remote learning

Mom’s Remote Learning Hack Goes Viral & We Should All Try It

The summer is wrapping up and most parents are slowly starting to plan for what may be the most stressful back-to-school season they (and their kids) will ever face. And while many of us may not know what the exact situation will be in terms of schools reopening, you can bet that there will be some level of remote learning involved. Especially since schools may end up shutting down again.

To say we weren’t prepared this past spring for distance learning is putting it mildly and we don’t want to make that same mistake again for the fall. The best way to prep for it? Upgrade your home-learning environment. And that includes creating a comfortable, functional workstation for your child.


A Kentucky mom of three and special education teacher has created a DIY solution to keep her kids focused as they dive into remote learning amid the pandemic.

Angelina Harper recognized that she had to get creative when it came to setting up her family’s space for virtual learning. And dropping hundreds of dollars on new furniture just wasn’t an option, so she came up with a clever hack to ensure her kids stay engaged: by making them each a dedicated work area out of tripod poster board. Yes, good old-fashioned poster board. It’s affordable and functional, and Angelina did parents everywhere a solid by sharing the savvy idea to Facebook in a now viral post, talking about how she’s spent a ton of time brainstorming about to make the kids’ space a bit more conducive to productivity.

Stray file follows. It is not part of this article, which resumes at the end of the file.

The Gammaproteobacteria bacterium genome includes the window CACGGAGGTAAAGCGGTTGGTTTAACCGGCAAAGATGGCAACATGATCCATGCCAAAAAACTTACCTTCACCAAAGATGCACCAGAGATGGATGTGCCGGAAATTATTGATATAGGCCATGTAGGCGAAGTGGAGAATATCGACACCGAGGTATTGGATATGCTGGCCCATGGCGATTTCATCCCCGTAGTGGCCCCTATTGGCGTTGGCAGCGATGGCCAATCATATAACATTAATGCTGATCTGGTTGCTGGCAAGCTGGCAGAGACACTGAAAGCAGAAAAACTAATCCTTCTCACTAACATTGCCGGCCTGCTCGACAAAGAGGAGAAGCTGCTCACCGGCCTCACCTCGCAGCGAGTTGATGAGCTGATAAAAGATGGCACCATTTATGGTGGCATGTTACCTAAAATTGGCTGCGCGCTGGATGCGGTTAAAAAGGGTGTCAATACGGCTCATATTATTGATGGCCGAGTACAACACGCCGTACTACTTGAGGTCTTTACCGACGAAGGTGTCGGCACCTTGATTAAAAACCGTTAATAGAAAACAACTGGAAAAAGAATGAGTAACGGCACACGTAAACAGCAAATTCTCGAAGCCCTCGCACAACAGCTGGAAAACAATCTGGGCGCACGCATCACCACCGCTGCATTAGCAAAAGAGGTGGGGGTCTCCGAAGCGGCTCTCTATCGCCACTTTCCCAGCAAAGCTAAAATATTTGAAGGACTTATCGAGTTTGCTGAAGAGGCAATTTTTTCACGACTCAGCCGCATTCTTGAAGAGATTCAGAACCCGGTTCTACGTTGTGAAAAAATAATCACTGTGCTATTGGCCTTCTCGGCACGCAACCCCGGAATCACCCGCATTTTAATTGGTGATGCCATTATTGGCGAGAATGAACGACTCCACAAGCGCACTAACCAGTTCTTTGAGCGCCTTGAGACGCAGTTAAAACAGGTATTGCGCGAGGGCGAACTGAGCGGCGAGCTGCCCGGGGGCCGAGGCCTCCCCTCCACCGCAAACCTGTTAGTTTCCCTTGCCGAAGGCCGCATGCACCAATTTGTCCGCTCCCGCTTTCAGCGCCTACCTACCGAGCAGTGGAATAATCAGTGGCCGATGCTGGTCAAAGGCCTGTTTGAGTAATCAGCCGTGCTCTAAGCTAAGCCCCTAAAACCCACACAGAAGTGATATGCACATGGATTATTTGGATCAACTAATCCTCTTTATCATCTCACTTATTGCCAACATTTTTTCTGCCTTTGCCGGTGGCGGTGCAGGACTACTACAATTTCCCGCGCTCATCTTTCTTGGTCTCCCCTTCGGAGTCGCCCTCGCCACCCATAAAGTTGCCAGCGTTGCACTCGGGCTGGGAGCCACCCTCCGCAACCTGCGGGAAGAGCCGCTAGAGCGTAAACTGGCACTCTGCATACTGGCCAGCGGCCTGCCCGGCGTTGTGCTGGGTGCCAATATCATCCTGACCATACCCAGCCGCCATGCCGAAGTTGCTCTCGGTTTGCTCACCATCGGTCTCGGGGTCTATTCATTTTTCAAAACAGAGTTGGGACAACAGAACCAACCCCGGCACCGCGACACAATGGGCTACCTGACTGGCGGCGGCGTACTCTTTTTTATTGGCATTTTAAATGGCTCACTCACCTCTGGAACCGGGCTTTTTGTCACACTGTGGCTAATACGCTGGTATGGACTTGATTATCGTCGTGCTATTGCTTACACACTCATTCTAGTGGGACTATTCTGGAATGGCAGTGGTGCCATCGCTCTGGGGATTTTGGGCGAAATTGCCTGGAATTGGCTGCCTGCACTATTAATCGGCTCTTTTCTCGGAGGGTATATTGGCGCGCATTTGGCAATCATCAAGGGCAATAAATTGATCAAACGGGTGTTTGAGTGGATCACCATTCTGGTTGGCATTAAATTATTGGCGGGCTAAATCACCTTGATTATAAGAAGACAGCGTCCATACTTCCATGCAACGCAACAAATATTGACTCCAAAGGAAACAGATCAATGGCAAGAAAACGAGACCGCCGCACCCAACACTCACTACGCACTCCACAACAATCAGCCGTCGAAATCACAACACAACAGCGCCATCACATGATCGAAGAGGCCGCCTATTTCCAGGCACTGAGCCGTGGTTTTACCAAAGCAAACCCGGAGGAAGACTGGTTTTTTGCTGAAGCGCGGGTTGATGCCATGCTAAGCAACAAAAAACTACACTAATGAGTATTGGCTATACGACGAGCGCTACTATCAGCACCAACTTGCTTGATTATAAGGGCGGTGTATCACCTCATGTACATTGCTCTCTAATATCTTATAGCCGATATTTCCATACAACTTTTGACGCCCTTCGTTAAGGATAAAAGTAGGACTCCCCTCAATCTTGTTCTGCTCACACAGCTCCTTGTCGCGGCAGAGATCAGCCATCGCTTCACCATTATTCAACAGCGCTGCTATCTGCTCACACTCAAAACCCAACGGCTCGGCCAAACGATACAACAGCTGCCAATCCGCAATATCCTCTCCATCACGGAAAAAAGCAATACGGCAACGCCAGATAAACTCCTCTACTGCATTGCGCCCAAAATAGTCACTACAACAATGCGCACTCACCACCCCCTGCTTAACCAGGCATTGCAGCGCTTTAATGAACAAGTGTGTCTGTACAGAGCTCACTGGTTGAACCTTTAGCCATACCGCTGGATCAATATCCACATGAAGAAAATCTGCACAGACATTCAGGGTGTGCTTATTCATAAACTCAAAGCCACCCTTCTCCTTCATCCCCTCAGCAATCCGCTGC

She wrote, “I’ve looked and almost bought 3 new desk for the kids. I’ve thought about rearranging (again) our basement. My mind has been all over the place because 1) I will be working from home, 2) my husband is working from home and 3) THREE kids in NTI,” i.e., non-traditional instruction.

Harper has made these mini cubicles a bit more kid-friendly, with gold stickers spelling out their names on each poster board, and stocking them with tablets, calendars, a schedule, a light, a calendar, headphones and more.

“I think it’s something so many families can relate to,” Harper told “Good Morning America.” “I’m trying to figure out what’s going to work in our home. Some families might say, ‘We have limited space, limited resources.'”

As with many families, Both Harper and her husband Adrian are working from home and these cubicles just may buy them some much needed time to do their work, uninterrupted. It’s certainly worth a shot!

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